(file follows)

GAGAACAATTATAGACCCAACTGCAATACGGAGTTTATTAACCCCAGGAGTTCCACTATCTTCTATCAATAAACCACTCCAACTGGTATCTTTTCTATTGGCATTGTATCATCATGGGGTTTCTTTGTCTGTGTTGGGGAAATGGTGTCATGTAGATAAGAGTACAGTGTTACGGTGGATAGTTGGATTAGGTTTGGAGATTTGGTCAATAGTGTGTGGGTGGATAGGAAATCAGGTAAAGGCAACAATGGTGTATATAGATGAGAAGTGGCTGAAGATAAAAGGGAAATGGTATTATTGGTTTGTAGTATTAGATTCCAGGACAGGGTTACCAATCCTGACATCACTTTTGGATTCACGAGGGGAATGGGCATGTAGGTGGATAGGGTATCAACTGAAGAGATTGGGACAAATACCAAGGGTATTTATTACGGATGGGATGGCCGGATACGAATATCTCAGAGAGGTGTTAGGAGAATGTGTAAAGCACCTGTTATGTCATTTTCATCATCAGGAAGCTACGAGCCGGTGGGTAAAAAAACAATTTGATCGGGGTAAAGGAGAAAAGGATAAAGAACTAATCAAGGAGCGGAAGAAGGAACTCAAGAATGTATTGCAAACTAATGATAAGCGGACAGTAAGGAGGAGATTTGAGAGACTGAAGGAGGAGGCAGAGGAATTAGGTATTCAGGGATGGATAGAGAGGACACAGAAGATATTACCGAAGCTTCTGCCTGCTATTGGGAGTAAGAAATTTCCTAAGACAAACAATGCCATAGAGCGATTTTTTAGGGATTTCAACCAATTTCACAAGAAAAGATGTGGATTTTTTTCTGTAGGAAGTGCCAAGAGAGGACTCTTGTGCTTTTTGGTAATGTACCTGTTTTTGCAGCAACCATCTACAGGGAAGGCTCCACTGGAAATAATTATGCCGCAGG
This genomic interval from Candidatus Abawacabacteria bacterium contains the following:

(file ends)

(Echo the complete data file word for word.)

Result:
GAGAACAATTATAGACCCAACTGCAATACGGAGTTTATTAACCCCAGGAGTTCCACTATCTTCTATCAATAAACCACTCCAACTGGTATCTTTTCTATTGGCATTGTATCATCATGGGGTTTCTTTGTCTGTGTTGGGGAAATGGTGTCATGTAGATAAGAGTACAGTGTTACGGTGGATAGTTGGATTAGGTTTGGAGATTTGGTCAATAGTGTGTGGGTGGATAGGAAATCAGGTAAAGGCAACAATGGTGTATATAGATGAGAAGTGGCTGAAGATAAAAGGGAAATGGTATTATTGGTTTGTAGTATTAGATTCCAGGACAGGGTTACCAATCCTGACATCACTTTTGGATTCACGAGGGGAATGGGCATGTAGGTGGATAGGGTATCAACTGAAGAGATTGGGACAAATACCAAGGGTATTTATTACGGATGGGATGGCCGGATACGAATATCTCAGAGAGGTGTTAGGAGAATGTGTAAAGCACCTGTTATGTCATTTTCATCATCAGGAAGCTACGAGCCGGTGGGTAAAAAAACAATTTGATCGGGGTAAAGGAGAAAAGGATAAAGAACTAATCAAGGAGCGGAAGAAGGAACTCAAGAATGTATTGCAAACTAATGATAAGCGGACAGTAAGGAGGAGATTTGAGAGACTGAAGGAGGAGGCAGAGGAATTAGGTATTCAGGGATGGATAGAGAGGACACAGAAGATATTACCGAAGCTTCTGCCTGCTATTGGGAGTAAGAAATTTCCTAAGACAAACAATGCCATAGAGCGATTTTTTAGGGATTTCAACCAATTTCACAAGAAAAGATGTGGATTTTTTTCTGTAGGAAGTGCCAAGAGAGGACTCTTGTGCTTTTTGGTAATGTACCTGTTTTTGCAGCAACCATCTACAGGGAAGGCTCCACTGGAAATAATTATGCCGCAGG
This genomic interval from Candidatus Abawacabacteria bacterium contains the following: